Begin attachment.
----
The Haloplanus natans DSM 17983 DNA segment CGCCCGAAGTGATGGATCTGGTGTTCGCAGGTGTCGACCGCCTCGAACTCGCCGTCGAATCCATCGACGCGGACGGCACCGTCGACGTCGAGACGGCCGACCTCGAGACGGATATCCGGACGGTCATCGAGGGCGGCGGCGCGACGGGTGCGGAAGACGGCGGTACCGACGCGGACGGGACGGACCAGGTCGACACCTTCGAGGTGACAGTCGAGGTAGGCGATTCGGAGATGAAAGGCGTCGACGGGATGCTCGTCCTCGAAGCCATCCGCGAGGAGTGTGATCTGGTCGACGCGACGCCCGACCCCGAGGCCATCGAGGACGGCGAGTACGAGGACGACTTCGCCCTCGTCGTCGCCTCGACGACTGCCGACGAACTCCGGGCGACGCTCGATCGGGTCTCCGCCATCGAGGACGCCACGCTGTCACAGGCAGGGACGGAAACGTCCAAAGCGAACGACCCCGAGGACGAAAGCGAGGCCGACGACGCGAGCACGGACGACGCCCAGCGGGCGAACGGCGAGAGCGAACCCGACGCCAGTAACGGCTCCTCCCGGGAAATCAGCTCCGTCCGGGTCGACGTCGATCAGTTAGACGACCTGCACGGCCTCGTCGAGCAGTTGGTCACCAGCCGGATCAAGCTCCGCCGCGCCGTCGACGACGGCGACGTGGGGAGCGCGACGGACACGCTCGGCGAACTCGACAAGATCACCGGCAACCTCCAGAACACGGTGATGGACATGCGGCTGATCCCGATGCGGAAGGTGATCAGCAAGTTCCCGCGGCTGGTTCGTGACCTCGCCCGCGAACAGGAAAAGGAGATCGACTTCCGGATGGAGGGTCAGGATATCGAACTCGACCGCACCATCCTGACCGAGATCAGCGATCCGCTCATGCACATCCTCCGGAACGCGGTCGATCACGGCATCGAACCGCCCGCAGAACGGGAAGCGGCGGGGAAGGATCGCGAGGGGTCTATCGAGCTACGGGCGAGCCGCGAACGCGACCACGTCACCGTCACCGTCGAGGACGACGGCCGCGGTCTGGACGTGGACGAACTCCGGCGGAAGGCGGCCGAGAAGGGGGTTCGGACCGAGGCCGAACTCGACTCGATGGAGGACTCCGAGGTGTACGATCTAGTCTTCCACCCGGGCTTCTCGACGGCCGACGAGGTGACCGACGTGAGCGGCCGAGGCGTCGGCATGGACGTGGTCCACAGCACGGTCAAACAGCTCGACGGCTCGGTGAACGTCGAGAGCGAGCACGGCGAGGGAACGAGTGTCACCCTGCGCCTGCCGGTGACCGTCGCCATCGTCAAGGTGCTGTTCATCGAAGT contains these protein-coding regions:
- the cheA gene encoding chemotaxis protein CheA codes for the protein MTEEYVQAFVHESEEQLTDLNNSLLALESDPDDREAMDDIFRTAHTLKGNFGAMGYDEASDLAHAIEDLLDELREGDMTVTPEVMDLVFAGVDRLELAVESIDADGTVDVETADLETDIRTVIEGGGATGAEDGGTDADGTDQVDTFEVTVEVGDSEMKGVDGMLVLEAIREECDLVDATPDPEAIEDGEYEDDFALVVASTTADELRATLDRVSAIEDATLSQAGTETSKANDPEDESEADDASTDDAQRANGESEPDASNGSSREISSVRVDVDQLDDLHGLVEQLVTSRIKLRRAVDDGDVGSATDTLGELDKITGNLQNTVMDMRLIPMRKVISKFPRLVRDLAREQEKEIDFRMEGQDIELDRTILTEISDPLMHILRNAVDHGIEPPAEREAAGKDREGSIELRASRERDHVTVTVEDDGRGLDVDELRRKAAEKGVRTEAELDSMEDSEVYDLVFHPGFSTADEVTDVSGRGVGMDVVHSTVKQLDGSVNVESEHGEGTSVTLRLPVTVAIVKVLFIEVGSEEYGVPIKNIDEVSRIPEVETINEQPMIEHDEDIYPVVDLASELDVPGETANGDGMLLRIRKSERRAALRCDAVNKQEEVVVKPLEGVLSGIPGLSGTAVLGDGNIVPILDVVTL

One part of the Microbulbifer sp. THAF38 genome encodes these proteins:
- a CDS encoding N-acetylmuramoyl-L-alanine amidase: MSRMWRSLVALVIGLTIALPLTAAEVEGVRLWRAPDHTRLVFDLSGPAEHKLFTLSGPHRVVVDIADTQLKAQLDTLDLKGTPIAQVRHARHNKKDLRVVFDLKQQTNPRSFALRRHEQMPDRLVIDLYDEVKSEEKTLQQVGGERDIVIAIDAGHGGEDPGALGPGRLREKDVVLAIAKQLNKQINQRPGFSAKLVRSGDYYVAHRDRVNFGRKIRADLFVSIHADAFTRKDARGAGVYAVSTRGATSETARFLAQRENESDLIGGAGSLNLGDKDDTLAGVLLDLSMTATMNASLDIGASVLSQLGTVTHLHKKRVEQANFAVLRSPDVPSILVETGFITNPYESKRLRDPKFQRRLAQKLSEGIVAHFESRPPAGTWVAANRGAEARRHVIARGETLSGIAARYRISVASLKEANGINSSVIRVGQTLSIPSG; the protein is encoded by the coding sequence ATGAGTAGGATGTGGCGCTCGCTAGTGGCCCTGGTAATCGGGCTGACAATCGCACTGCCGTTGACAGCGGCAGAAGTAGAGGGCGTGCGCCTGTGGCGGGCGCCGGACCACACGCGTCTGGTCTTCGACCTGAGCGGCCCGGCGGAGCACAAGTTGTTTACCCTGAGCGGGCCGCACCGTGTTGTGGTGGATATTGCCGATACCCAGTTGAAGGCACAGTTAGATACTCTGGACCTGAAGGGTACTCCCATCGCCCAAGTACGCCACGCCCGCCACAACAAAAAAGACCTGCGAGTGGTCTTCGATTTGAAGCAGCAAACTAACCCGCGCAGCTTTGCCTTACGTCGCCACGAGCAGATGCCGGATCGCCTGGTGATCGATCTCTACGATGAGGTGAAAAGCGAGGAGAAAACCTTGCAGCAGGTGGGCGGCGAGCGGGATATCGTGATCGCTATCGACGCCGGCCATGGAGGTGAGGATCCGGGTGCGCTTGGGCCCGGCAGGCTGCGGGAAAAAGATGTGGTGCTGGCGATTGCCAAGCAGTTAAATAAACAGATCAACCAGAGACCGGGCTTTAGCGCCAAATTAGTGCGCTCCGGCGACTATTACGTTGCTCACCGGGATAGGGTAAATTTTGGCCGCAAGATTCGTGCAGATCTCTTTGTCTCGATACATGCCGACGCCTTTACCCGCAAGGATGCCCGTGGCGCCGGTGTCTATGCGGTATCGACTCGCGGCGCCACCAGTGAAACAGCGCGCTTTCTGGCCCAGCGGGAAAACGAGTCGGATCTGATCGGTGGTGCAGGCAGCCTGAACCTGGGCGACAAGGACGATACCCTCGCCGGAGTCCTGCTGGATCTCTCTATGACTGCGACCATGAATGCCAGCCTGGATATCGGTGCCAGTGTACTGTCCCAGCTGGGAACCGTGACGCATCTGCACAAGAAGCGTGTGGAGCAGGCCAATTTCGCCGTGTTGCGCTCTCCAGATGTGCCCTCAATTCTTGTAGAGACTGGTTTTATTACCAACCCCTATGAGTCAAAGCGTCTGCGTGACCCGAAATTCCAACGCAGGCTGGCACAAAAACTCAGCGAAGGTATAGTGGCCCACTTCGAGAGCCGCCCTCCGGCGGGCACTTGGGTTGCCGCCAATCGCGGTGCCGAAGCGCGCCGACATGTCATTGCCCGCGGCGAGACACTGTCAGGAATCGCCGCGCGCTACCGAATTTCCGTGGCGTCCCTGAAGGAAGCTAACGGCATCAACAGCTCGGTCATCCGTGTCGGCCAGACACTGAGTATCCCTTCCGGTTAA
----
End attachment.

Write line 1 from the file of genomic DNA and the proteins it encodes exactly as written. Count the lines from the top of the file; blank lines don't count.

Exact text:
The Haloplanus natans DSM 17983 DNA segment CGCCCGAAGTGATGGATCTGGTGTTCGCAGGTGTCGACCGCCTCGAACTCGCCGTCGAATCCATCGACGCGGACGGCACCGTCGACGTCGAGACGGCCGACCTCGAGACGGATATCCGGACGGTCATCGAGGGCGGCGGCGCGACGGGTGCGGAAGACGGCGGTACCGACGCGGACGGGACGGACCAGGTCGACACCTTCGAGGTGACAGTCGAGGTAGGCGATTCGGAGATGAAAGGCGTCGACGGGATGCTCGTCCTCGAAGCCATCCGCGAGGAGTGTGATCTGGTCGACGCGACGCCCGACCCCGAGGCCATCGAGGACGGCGAGTACGAGGACGACTTCGCCCTCGTCGTCGCCTCGACGACTGCCGACGAACTCCGGGCGACGCTCGATCGGGTCTCCGCCATCGAGGACGCCACGCTGTCACAGGCAGGGACGGAAACGTCCAAAGCGAACGACCCCGAGGACGAAAGCGAGGCCGACGACGCGAGCACGGACGACGCCCAGCGGGCGAACGGCGAGAGCGAACCCGACGCCAGTAACGGCTCCTCCCGGGAAATCAGCTCCGTCCGGGTCGACGTCGATCAGTTAGACGACCTGCACGGCCTCGTCGAGCAGTTGGTCACCAGCCGGATCAAGCTCCGCCGCGCCGTCGACGACGGCGACGTGGGGAGCGCGACGGACACGCTCGGCGAACTCGACAAGATCACCGGCAACCTCCAGAACACGGTGATGGACATGCGGCTGATCCCGATGCGGAAGGTGATCAGCAAGTTCCCGCGGCTGGTTCGTGACCTCGCCCGCGAACAGGAAAAGGAGATCGACTTCCGGATGGAGGGTCAGGATATCGAACTCGACCGCACCATCCTGACCGAGATCAGCGATCCGCTCATGCACATCCTCCGGAACGCGGTCGATCACGGCATCGAACCGCCCGCAGAACGGGAAGCGGCGGGGAAGGATCGCGAGGGGTCTATCGAGCTACGGGCGAGCCGCGAACGCGACCACGTCACCGTCACCGTCGAGGACGACGGCCGCGGTCTGGACGTGGACGAACTCCGGCGGAAGGCGGCCGAGAAGGGGGTTCGGACCGAGGCCGAACTCGACTCGATGGAGGACTCCGAGGTGTACGATCTAGTCTTCCACCCGGGCTTCTCGACGGCCGACGAGGTGACCGACGTGAGCGGCCGAGGCGTCGGCATGGACGTGGTCCACAGCACGGTCAAACAGCTCGACGGCTCGGTGAACGTCGAGAGCGAGCACGGCGAGGGAACGAGTGTCACCCTGCGCCTGCCGGTGACCGTCGCCATCGTCAAGGTGCTGTTCATCGAAGT contains these protein-coding regions: